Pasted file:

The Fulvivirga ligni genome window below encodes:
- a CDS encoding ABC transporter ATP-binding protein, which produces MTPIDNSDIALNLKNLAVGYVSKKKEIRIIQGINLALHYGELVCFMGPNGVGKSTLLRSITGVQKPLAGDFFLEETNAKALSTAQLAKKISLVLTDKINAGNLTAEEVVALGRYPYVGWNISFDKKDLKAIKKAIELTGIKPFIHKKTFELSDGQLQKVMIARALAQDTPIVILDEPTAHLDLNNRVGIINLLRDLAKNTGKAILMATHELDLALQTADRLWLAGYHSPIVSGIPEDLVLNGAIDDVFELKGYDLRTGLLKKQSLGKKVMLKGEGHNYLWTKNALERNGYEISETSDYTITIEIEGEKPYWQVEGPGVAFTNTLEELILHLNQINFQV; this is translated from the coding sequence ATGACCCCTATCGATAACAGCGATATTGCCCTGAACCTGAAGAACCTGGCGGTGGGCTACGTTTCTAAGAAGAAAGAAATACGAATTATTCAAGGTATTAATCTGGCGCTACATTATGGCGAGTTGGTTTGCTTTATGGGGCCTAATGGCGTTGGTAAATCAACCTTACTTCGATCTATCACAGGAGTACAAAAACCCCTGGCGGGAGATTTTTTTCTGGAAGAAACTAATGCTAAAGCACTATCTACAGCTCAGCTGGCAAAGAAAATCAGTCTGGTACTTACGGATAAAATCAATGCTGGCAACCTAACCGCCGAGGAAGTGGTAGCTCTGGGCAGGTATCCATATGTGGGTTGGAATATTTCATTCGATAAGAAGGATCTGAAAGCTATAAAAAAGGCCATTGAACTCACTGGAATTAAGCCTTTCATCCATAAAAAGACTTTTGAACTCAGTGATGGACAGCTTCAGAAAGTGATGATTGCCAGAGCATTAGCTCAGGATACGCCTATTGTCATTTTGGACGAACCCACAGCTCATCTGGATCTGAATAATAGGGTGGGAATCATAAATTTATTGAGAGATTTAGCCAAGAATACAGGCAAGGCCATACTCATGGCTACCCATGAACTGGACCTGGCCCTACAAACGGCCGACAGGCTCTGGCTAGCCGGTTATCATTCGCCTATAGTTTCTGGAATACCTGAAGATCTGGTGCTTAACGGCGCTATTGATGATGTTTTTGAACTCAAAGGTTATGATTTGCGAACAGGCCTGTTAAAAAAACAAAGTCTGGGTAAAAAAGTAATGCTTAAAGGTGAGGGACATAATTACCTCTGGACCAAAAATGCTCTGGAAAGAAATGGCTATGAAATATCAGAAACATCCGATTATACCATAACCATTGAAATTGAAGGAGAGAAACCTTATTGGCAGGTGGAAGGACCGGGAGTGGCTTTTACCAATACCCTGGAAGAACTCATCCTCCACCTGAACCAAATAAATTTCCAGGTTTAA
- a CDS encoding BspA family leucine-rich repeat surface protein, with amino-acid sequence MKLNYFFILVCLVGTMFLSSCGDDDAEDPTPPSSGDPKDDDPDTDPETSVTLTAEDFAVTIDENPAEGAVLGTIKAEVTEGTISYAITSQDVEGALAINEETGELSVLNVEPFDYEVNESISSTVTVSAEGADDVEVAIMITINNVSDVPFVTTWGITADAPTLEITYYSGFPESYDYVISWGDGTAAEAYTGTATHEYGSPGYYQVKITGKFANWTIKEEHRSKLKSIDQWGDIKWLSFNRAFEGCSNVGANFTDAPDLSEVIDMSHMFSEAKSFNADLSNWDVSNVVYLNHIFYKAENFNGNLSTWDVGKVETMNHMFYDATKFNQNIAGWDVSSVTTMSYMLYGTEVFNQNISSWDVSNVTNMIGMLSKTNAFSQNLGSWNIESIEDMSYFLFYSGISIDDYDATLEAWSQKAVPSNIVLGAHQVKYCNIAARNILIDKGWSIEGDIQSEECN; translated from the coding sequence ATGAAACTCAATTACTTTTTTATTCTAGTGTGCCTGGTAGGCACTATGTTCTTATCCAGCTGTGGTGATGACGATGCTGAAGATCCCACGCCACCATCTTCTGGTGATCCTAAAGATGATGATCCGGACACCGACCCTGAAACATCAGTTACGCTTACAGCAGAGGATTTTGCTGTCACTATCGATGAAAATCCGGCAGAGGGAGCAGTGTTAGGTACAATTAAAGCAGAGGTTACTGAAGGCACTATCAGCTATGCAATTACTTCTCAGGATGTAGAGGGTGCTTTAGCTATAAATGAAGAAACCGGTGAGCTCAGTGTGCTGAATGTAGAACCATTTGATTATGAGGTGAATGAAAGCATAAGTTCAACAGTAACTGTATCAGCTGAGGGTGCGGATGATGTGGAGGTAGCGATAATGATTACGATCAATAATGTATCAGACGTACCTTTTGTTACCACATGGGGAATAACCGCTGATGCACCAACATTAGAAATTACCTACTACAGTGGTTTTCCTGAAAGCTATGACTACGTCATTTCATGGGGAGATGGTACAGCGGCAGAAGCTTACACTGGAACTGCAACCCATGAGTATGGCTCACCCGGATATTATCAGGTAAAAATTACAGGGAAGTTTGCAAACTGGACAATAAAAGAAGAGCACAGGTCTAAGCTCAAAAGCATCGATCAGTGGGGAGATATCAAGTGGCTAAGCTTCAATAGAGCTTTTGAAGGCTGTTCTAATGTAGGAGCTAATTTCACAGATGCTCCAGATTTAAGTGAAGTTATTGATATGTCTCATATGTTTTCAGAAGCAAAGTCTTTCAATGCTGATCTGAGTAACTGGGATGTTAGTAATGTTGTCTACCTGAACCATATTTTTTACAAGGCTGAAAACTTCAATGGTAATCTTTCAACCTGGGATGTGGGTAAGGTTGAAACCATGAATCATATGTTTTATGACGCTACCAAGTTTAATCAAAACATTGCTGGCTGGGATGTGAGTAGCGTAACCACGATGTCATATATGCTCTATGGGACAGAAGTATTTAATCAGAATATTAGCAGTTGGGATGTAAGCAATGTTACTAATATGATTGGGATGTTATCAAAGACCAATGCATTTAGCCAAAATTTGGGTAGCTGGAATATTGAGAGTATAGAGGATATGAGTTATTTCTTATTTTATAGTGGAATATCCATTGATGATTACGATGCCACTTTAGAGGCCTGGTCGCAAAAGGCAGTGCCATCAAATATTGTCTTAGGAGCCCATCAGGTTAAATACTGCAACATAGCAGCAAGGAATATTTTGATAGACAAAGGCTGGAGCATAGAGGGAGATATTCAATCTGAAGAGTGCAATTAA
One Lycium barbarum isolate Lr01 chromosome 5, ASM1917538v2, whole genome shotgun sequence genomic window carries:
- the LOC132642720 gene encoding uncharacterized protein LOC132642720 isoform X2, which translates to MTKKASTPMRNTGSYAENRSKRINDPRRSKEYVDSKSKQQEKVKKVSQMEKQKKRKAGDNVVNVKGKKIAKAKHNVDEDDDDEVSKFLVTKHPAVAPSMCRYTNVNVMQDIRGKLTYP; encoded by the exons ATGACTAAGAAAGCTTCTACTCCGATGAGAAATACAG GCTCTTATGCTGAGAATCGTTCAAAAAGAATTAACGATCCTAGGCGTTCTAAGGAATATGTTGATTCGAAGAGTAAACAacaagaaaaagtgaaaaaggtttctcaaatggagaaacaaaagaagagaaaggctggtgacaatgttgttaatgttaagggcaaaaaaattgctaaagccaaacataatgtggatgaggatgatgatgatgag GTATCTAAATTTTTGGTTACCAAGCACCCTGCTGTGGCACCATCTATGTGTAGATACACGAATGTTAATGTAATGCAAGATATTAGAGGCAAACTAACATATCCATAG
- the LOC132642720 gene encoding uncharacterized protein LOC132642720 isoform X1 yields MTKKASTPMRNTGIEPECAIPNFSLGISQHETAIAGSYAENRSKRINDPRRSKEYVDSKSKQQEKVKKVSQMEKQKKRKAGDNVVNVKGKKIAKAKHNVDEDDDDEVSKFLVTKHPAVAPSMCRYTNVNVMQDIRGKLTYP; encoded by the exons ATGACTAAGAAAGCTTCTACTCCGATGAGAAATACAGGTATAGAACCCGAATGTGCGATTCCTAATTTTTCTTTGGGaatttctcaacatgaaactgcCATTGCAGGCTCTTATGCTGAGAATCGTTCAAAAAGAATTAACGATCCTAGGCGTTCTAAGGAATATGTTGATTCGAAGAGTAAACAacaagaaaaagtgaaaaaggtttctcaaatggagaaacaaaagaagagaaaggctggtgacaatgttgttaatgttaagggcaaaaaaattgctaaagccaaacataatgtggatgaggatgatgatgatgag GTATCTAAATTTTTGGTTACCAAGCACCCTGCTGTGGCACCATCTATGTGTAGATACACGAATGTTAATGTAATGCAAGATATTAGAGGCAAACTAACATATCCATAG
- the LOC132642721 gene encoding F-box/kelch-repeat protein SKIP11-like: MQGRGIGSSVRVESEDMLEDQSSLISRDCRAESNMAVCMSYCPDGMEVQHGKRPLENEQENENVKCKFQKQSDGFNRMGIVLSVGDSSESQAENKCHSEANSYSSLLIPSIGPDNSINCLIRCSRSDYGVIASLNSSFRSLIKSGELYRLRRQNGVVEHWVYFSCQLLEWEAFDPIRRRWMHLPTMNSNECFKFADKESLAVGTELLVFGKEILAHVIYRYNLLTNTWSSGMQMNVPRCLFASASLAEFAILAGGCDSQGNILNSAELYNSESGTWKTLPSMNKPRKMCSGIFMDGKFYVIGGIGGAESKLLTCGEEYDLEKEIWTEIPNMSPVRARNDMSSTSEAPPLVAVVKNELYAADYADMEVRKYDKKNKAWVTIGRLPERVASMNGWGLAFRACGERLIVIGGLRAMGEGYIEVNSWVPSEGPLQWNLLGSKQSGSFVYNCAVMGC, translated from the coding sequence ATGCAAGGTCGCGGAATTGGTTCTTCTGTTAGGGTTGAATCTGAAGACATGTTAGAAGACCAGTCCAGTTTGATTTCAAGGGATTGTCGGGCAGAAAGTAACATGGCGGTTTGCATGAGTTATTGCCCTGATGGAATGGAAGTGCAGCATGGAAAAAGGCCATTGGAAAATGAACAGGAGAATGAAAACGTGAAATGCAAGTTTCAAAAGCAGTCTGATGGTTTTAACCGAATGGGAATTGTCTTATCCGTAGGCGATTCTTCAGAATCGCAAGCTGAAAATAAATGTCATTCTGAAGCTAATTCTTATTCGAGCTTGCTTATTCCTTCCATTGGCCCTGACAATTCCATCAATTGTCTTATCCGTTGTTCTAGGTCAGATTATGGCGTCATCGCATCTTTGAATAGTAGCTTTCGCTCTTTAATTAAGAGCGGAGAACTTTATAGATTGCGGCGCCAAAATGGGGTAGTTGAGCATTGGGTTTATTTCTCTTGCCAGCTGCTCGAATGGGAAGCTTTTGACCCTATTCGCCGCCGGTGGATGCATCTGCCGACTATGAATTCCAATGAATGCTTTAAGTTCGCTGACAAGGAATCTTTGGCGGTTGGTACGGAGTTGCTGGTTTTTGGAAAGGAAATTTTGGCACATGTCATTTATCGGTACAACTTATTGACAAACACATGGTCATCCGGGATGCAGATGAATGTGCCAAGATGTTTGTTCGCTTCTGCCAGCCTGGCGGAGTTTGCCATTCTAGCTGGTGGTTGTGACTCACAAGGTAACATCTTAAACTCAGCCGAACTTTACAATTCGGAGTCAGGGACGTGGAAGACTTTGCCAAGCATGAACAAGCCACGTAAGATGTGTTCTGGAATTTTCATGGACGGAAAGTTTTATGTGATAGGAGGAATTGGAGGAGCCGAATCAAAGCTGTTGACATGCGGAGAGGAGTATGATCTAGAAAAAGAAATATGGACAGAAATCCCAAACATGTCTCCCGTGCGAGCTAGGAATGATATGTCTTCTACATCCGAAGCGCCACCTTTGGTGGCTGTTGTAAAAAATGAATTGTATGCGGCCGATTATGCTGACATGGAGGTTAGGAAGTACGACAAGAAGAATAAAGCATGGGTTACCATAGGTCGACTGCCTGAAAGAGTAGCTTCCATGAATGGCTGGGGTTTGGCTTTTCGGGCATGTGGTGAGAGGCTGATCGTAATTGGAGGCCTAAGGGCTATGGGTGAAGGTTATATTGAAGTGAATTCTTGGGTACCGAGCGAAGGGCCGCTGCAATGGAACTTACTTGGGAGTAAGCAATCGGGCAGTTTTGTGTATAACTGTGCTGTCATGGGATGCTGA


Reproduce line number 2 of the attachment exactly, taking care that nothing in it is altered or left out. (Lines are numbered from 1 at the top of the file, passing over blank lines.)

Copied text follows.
- a CDS encoding ABC transporter ATP-binding protein, which produces MTPIDNSDIALNLKNLAVGYVSKKKEIRIIQGINLALHYGELVCFMGPNGVGKSTLLRSITGVQKPLAGDFFLEETNAKALSTAQLAKKISLVLTDKINAGNLTAEEVVALGRYPYVGWNISFDKKDLKAIKKAIELTGIKPFIHKKTFELSDGQLQKVMIARALAQDTPIVILDEPTAHLDLNNRVGIINLLRDLAKNTGKAILMATHELDLALQTADRLWLAGYHSPIVSGIPEDLVLNGAIDDVFELKGYDLRTGLLKKQSLGKKVMLKGEGHNYLWTKNALERNGYEISETSDYTITIEIEGEKPYWQVEGPGVAFTNTLEELILHLNQINFQV; this is translated from the coding sequence ATGACCCCTATCGATAACAGCGATATTGCCCTGAACCTGAAGAACCTGGCGGTGGGCTACGTTTCTAAGAAGAAAGAAATACGAATTATTCAAGGTATTAATCTGGCGCTACATTATGGCGAGTTGGTTTGCTTTATGGGGCCTAATGGCGTTGGTAAATCAACCTTACTTCGATCTATCACAGGAGTACAAAAACCCCTGGCGGGAGATTTTTTTCTGGAAGAAACTAATGCTAAAGCACTATCTACAGCTCAGCTGGCAAAGAAAATCAGTCTGGTACTTACGGATAAAATCAATGCTGGCAACCTAACCGCCGAGGAAGTGGTAGCTCTGGGCAGGTATCCATATGTGGGTTGGAATATTTCATTCGATAAGAAGGATCTGAAAGCTATAAAAAAGGCCATTGAACTCACTGGAATTAAGCCTTTCATCCATAAAAAGACTTTTGAACTCAGTGATGGACAGCTTCAGAAAGTGATGATTGCCAGAGCATTAGCTCAGGATACGCCTATTGTCATTTTGGACGAACCCACAGCTCATCTGGATCTGAATAATAGGGTGGGAATCATAAATTTATTGAGAGATTTAGCCAAGAATACAGGCAAGGCCATACTCATGGCTACCCATGAACTGGACCTGGCCCTACAAACGGCCGACAGGCTCTGGCTAGCCGGTTATCATTCGCCTATAGTTTCTGGAATACCTGAAGATCTGGTGCTTAACGGCGCTATTGATGATGTTTTTGAACTCAAAGGTTATGATTTGCGAACAGGCCTGTTAAAAAAACAAAGTCTGGGTAAAAAAGTAATGCTTAAAGGTGAGGGACATAATTACCTCTGGACCAAAAATGCTCTGGAAAGAAATGGCTATGAAATATCAGAAACATCCGATTATACCATAACCATTGAAATTGAAGGAGAGAAACCTTATTGGCAGGTGGAAGGACCGGGAGTGGCTTTTACCAATACCCTGGAAGAACTCATCCTCCACCTGAACCAAATAAATTTCCAGGTTTAA